“I Walk in the History of My People”: Indigenous Women as Colonized Peoples

Winona LaDuke posits in her interview “They Always Come Back” that “Native peoples have become marked as inherently violable through a process of sexual colonization. By extension, their lands and territories have become marked as violable as well. The connection between the colonization of Native people’s bodies– particularly Native women’s bodies– and Native lands is not simply metaphorical” (55). The oppression of Indigenous peoples is connected to the exploitation of the earth. With each generation, the capitalist system demands more resources from the land, “first for agricultural crops, then for gold, then for iron, then for oil, and now uranium” (LaDuke 53).  Because Indigenous people live in balance with the earth, their fate is directly related to the fate of the earth. There is an apparent historical trend in the subjugation of Natives, which like the desecration of natural ecosystems, can be traced back to the colonization of the “New World” centuries ago. The genocide of Indigenous peoples is systemic in the “development” of the “civilized” world. White Americans view the development of their society as “a mastery of the natural world, a prime example of the progress from primitive to civilized society,” without taking into consideration that their society is not immune to surviving ecological disasters of their own making. (LaDuke 57).

“I Walk in the History of My People,” as printed in the fourth edition of This Bridge Called My Back.

Published in all four editions of the feminist anthology This Bridge Called My Back, the poem “I Walk in the History of My People” by Native American writer Chrystos articulates how she carries the intergenerational trauma of her community within her flesh and blood. In the first stanza, the speaker illustrates the suffering of Native American women, which resides within her physical body. For example, there are “women locked inside [her] joints / for refusing to speak to the police,” referencing the historical sexual violence inflicted by white patriarchs in positions of power and Indigenous women’s refusal to cooperate with the same government entity that ignores the systematic abuse of Native women. In the first stanza, the speaker implements anaphora to describe how “in [her] marrow are hungry faces who live on land the whites don’t want,” alluding to how Native Americans are displaced within their own homeland. Within her marrow are also the faces of her people who are “not allowed / to hunt / to move / to be” because of the ongoing genocide of Indigenous people committed by the U.S. settler-colonial project through dispossession of their ancestral territory and the mass extermination of their sustenance, forcing them to become dependent on the very same state that is murdering them. For instance, the once great bison herds, a staple of the Great Plains indigenous peoples, were purposefully hunted to the precipice of extinction by the U.S. government. Without the bison, which they depended upon to survive, Native American nations became crippled and were forced to rely on the government to provide rations so as to not starve. In addition, Native Americans were prohibited from hunting for sustenance, limiting them from exercising autonomy in their rightful territory.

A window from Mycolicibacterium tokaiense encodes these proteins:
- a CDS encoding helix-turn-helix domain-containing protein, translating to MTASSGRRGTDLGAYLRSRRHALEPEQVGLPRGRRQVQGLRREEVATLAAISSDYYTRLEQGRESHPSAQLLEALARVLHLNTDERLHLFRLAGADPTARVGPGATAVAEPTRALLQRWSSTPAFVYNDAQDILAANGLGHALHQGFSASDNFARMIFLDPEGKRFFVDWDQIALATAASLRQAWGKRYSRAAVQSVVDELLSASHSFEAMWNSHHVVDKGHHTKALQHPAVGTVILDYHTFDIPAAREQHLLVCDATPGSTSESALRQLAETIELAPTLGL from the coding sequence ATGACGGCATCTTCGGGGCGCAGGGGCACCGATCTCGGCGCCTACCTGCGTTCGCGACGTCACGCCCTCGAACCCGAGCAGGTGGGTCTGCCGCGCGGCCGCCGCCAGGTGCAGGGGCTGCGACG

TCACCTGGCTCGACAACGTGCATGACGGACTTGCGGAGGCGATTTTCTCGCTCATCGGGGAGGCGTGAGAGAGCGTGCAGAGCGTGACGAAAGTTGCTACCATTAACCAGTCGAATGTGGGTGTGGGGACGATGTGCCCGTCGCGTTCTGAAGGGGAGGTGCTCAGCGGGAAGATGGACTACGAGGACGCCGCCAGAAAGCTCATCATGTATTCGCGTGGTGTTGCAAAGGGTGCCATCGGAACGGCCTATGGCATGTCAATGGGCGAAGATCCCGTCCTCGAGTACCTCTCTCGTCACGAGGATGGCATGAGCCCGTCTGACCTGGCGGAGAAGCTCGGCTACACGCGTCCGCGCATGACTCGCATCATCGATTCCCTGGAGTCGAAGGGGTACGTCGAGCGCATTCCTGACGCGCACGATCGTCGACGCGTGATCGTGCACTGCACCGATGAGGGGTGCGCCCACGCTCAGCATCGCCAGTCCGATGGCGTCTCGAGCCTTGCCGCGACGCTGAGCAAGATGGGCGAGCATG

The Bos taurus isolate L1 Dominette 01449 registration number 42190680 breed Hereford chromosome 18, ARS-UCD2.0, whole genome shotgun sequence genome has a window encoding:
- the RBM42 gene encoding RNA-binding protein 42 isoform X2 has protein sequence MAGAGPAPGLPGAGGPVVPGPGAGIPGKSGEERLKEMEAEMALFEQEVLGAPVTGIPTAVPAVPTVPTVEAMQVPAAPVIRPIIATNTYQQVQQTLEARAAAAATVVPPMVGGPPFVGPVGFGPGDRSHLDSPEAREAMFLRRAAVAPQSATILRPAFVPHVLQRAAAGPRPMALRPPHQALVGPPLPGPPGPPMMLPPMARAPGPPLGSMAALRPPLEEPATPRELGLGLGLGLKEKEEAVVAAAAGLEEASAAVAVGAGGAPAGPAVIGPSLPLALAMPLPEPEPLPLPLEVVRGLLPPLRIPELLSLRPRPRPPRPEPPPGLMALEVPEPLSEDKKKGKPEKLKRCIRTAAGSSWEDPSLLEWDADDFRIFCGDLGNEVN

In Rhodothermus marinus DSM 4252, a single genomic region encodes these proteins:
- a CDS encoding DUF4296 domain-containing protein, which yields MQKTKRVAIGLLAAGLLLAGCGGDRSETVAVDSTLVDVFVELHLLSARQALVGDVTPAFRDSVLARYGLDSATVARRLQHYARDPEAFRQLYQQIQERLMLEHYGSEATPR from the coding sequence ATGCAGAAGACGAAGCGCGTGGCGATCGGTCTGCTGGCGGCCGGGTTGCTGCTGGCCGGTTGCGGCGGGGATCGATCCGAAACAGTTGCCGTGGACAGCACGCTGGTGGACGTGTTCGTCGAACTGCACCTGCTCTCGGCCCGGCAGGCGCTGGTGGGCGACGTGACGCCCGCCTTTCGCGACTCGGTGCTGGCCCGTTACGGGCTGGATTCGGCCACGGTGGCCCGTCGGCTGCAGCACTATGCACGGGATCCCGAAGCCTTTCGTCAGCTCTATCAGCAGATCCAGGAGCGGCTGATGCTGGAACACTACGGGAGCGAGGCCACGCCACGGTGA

February 27, 1973: Activists occupy Wounded Knee.

In the scars on her knee, one can see “children torn from their families / bludgeoned into government schools,” referring to the forced assimilation of Indigenous youth at the hands of the American educational system. By severing them from the umbilical cord of their Indigenous families, the youth forgot their native tongue and underwent cultural genocide as generations upon generations of Indigenous knowledge was erased. For at least three hundred years, the infection of white supremacist, patriarchal settler-colonialism has been festering in the knees of the Native American. The speaker’s infected knee is a historical allusion to the Wounded Knee Massacre, the state-sanctioned slaughter of nearly three hundred Lakota people by the United States Army in 1890. Nearly a century later, in the Wounded Knee Occupation in 1973, the American Indian Movement resisted colonial violence by protesting the United States government’s failure to fulfill treaties with Native American nations and by demanding treaty negotiations to ensure equitable treatment of their people and lands. In their “respective struggles for survival, the Native peoples [were] waging a war to protect the land, the water, and life, while the [colonial] culture [strove] to protect its murderous lifeblood” (LaDuke 56). Although the militant insurrection was ultimately disbanded, despite centuries upon centuries of genocide, Native Americans are still walking upright in an age where they are not meant to survive.


“AIM Occupation of Wounded Knee Begins.” History, 9 February 2010, https://www.history.com/this-day-in-history/aim-occupation-of-wounded-knee-begins. Accessed 4 December 2021.

Anzaldúa, Gloria, and Moraga, Cherríe, editors. This Bridge Called My Back: Writings by Radical Women of Color. 4th ed., State University of New York Press, 2015.

Chrystos. “I Walk in the History of My People.” Anzaldúa, Gloria, and Moraga, Cherríe, editors. This Bridge Called My Back: Writings by Radical Women of Color. 4th ed., State University of New York Press, 2015.

LaDuke, Winona. “They Always Come Back.” Sinister Wisdom, no. 22-23, pp. 52-57.